Winderman: After lockout, preseason games look pretty good
How much do we miss the game? This much: We’re actually looking forward to the start of the preseason.
Yes, in this space a week ago we said the process is too long, that it shortchanges players who spend the month working without pay (with the NBA calling to remind that 50 percent of revenue generated in the preseason goes to the players, as revenue under the new collective-bargaining agreement).
But after having nothing at this time last year due to the lockout, the gradual roll out of the league allows for plenty of time to sample in between NFL and college-football fare.
So what’s about to commence? Here’s what:
Friday, Celtics vs. Fenerbahce Ulker in Istanbul, Turkey: Kevin Garnett gets an early chance to further complicate international relations. Word is he already has forgotten the phone numbers of all the Fenerbahce players, as well as Ray Allen’s. Fenerbahce says that’s a shame since they’re nice to talk to on the phone.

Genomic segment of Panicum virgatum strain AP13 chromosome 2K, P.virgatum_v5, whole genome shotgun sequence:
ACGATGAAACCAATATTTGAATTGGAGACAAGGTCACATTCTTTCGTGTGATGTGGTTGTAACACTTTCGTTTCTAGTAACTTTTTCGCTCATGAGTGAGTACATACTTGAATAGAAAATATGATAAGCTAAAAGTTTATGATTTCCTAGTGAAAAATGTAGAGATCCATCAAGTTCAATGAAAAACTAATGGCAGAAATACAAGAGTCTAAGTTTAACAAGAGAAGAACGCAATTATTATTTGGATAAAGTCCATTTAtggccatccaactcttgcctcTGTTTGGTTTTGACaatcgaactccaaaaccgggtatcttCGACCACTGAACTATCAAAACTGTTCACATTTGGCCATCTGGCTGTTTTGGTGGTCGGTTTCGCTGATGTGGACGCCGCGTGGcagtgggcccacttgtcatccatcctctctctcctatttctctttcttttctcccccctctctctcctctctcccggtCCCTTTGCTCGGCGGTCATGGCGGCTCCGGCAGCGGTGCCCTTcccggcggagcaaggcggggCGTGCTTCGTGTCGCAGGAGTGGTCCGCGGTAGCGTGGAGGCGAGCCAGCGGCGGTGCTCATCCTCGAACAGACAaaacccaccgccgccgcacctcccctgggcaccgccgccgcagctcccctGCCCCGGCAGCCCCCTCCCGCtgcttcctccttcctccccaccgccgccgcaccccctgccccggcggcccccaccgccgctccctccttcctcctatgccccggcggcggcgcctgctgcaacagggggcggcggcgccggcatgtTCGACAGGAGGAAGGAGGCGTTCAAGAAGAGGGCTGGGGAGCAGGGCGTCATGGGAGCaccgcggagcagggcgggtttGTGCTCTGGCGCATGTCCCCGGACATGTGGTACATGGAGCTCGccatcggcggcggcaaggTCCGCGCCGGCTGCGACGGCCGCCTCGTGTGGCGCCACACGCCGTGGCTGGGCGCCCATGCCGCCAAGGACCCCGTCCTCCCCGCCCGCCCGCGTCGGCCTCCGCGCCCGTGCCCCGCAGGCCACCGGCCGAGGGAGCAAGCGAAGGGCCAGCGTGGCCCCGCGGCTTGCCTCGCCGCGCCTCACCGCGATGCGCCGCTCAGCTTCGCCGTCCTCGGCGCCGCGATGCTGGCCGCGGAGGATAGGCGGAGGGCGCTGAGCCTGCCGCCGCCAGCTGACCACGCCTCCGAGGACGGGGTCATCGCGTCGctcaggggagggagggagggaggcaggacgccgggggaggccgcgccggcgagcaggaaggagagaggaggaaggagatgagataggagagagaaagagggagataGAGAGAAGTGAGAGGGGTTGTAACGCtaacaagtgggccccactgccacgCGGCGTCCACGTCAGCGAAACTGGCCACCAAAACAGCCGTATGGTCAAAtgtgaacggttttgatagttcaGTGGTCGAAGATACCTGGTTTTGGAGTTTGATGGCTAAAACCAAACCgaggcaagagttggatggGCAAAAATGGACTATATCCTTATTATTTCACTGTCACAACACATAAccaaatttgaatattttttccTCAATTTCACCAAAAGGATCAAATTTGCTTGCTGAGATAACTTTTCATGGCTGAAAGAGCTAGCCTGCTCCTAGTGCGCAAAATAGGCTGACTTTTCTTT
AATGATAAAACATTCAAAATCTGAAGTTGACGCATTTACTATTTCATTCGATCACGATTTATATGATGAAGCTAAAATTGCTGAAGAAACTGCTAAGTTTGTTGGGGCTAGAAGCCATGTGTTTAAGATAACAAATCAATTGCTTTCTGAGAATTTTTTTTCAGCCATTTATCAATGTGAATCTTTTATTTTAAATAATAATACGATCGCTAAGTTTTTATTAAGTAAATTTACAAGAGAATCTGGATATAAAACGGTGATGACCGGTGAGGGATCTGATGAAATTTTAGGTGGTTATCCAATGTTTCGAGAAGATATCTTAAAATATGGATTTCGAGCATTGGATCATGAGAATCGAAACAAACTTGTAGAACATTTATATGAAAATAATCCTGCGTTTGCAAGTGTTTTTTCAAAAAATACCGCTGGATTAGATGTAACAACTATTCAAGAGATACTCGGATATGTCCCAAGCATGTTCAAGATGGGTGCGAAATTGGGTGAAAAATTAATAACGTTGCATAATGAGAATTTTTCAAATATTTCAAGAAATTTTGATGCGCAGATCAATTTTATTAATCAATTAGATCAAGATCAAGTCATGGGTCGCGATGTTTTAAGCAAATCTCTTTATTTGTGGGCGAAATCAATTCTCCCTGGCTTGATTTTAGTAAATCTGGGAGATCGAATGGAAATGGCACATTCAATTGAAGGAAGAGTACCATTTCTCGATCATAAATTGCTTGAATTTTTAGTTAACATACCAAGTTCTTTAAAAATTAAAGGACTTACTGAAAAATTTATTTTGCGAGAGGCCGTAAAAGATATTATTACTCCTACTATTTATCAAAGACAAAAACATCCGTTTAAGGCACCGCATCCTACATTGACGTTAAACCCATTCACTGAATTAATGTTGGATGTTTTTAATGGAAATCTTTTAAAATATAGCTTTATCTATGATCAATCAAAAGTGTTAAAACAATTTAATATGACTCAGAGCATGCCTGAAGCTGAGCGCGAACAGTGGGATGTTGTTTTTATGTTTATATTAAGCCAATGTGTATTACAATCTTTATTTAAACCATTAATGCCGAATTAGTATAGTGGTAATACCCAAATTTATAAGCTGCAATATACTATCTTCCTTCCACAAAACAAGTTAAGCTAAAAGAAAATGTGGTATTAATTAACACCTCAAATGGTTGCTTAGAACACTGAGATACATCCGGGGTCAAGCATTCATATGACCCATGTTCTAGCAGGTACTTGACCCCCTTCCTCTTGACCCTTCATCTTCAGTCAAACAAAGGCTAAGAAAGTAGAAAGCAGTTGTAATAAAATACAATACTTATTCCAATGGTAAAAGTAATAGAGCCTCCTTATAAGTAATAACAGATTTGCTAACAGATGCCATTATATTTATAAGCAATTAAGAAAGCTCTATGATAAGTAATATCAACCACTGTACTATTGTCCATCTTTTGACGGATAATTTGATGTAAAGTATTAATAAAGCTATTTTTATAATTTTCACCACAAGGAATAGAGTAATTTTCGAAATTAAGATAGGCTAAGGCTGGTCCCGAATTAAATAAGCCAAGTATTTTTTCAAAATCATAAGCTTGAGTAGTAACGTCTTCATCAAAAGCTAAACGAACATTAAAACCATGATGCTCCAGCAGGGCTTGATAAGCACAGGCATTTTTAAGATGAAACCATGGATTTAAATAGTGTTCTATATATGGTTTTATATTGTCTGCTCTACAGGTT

Saturday, Nuggets vs. Clippers in Las Vegas: Now what possibly could go wrong with sending a pair of NBA teams to Vegas for an exhibition, including one that features JaVale McGee? Think of it as a return to the original “Hangover.” Wondering how many players the Clippers will be able to round up after the fact to take to China and how the Nuggets are going to be able to get that lion out of their hotel suite and back to Mike Tyson’s house.
Sunday: Magic vs. Hornets in Mexico City: And this is an attempt by the NBA to promote the game internationally? Or are they trying to keep the league’s top teams out of harm’s way?
Sunday: Warriors vs. Lakers in Fresno, Calif.: What if Steve Nash’s first pass as a Laker isn’t to Kobe?
Monday, Real Madrid at Toronto: Flash back to 2005 when the Raptors lost to Maccabi Tel Aviv. Another humbling NBA preseason moment on the horizon? It sort of would be like Barca losing at home to Toronto FC.
Oct. 10: Pacers vs. Timberwolves in Fargo, N.D.: They’re playing in the FargoDome. That is all.
No, matter. It’s as close as we’ll come to real hoops until Oct. 30, and the mere fact they’re bouncing balls anywhere puts us ahead of where we stood last year at this time.